The Butler Way: team captains!

Written by Adèle Boinnot, on 18 July 2018

Among the teams in the American NCAA national college basketball tournament, one stands out particularly: the Butler Bulldogs from Butler University in Indianapolis. A small team from a small university (and thus on a small budget), they set records and go against the standard practices of college basketball. Their secret ingredient? Not a big exceptional star, but the humility of all in service of the team!

1,2,3 Butler – We fight Together! – What will we be? Champions!

t's 6 in the morning, the first Thursday of November 2017, and you can already hear the squeak of the Butler Bulldogs' (men's basketball team) shoes on the floor of the Butler University gymnasium in Indianapolis. Their goal: the NCAA (National Collegiate Athletic Association) playoffs. Nothing less.

It must be said that they have good reasons to hope, since they have already been crowned runners-up in 2010 and 2011, thus becoming the smallest university to reach the NCAA playoffs two consecutive years. Led at the time by coach Brad Stevens (head coach of the Boston Celtics since 2013), he set two new records for this competition: youngest coach to take his team to the finals twice, and he also won more games in his first four years as a coach than anyone in the history of this competition. Pretty impressive.

brad-stevens-and-butler-bulldogs (1)

But Brad isn't the only reason for this team's success. Nor is it an exceptional budget allocated to recruit the biggest stars in the country, because their budget is actually quite meager.

Their secret weapon: humility. Yes, because unlike what is usually seen in the world of sports (and more broadly in any competitive context), superstars with oversized egos and talent are not considered an asset here, but rather a hindrance to the team's success.

Team members with low egos serving the collective success before their own personal success... hmm, it strongly echoes the philosophy Sea Smoke Cellars applies to making the best pinot noir possible (they call it egoless leadership and management).

At Butler Bulldogs, they call it the "Butler Way": humility, passion, unity, recognition, and servant leadership. This philosophy and these values have been at the heart of this team since 1920, instilled at the time by the legendary coach and athletic director Tony Hinkle (coach of the Bulldogs from 1926 to 1992). For a little anecdote, he is also the man behind the orange color of basketballs (to distinguish them clearly on the court). A great man indeed :)

If you want humility in a team, it helps to have a leader who lives it - Adam Grant, Organizational Psychologist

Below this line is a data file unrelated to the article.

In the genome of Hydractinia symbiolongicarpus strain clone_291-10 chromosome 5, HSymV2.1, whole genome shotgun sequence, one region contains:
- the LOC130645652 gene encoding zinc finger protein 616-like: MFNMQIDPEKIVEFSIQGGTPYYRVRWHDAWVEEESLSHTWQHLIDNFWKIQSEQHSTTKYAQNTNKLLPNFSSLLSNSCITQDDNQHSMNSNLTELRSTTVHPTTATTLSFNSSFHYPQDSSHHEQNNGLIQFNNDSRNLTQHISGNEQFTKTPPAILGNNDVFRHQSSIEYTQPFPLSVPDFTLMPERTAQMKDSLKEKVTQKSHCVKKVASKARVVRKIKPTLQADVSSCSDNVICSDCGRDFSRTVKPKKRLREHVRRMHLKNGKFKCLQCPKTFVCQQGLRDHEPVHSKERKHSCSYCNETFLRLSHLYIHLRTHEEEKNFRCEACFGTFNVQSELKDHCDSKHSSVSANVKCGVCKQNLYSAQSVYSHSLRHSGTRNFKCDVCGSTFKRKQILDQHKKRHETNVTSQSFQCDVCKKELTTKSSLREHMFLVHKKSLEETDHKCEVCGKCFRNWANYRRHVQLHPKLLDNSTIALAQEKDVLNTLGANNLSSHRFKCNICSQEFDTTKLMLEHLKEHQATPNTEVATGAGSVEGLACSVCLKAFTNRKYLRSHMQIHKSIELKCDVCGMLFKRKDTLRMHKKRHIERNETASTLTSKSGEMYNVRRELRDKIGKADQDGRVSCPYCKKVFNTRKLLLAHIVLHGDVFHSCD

The role of Tony, Brad, and today his successor Laval Jordon, is to ensure that players don't try to become individual stars at the expense of the team. But to create a culture of humility, it's not enough to gather a few tall guys with long arms and great humility. What does the Butler Way mean in practice?

For example, it means: no team captain, but TEAM captains. In 2008, when he was just named head coach of the Butler Bulldogs, Brad had to decide who to appoint as team captain for the upcoming season, and it was a real headache. Each of the starting five deserves this title and embodies it in their behavior. No problem, they will all be captains. Brad takes the Butler Way a step further: he embeds it into the team structure. The following year, he doesn't even bother with the question: the players will all be team captains, all the time, from the freshman who just arrived to the senior players. Indeed, the team must be one, and everyone must feel fully responsible and a starter in the team, just like anyone else to give their best. So, everyone must be a leader and a driving force for the team, coach included.

Humility is also (and above all) about acknowledging mistakes in defeat: that's the real test! Kilian, senior team player, explains that it was after a defeat that he really understood the power of humility: instead of pointing an accusing finger at the players, because they didn't follow his instructions or because they were below the required level (which would frankly be the easiest thing), Brad openly talks about his coaching mistakes and ideas for doing better next time, together. "We made some mistakes as a team, not just the players." If he didn't do that, there's no chance that players would dare to highlight their mistakes with the aim of correcting them as a team.

If you can't look in the mirror and say I have some things to work on, it's hard to get better... - Brad Stevens, Coach des Butler Bulldogs

It also translates into assertive choices during player recruitment, because not all can fit into a culture where humility is king. Like at Sea Smoke Cellars, recruitment ensures team balance.

However, let's not be fooled, players' personality and culture do not replace talent: if you put together a team of 12 nice guys unable to put a ball in the hoop, no matter what you do, you'll have 12 nice guys who lose! However, talent alone is not enough, and they are not ready to compromise their values for golden arms.

You have to have talent, you have to have culture. Now, you’re never gonna sacrifice the culture for the talent, it’s the thing - Laval Jordon & Brad Stevens

Obviously, we wonder how far they are willing to go to refuse a LeBron James who wouldn't have the Butler spirit. The answer is clear: they will look for the next LeBron as talented as possible who HAS the Butler spirit. One of their favorite questions to detect this famous Butler spirit: "Would you rather your team win but you only score 5 points, or your team lose but you score 20 points?" If we add a little context in the style of "there are NBA recruiters in the stands", the answers become quite interesting!

The Butler Way, a great lesson in sport!

It’s really a commitment to something bigger than yourself! - Brad Stevens, Coach des Butler Bulldogs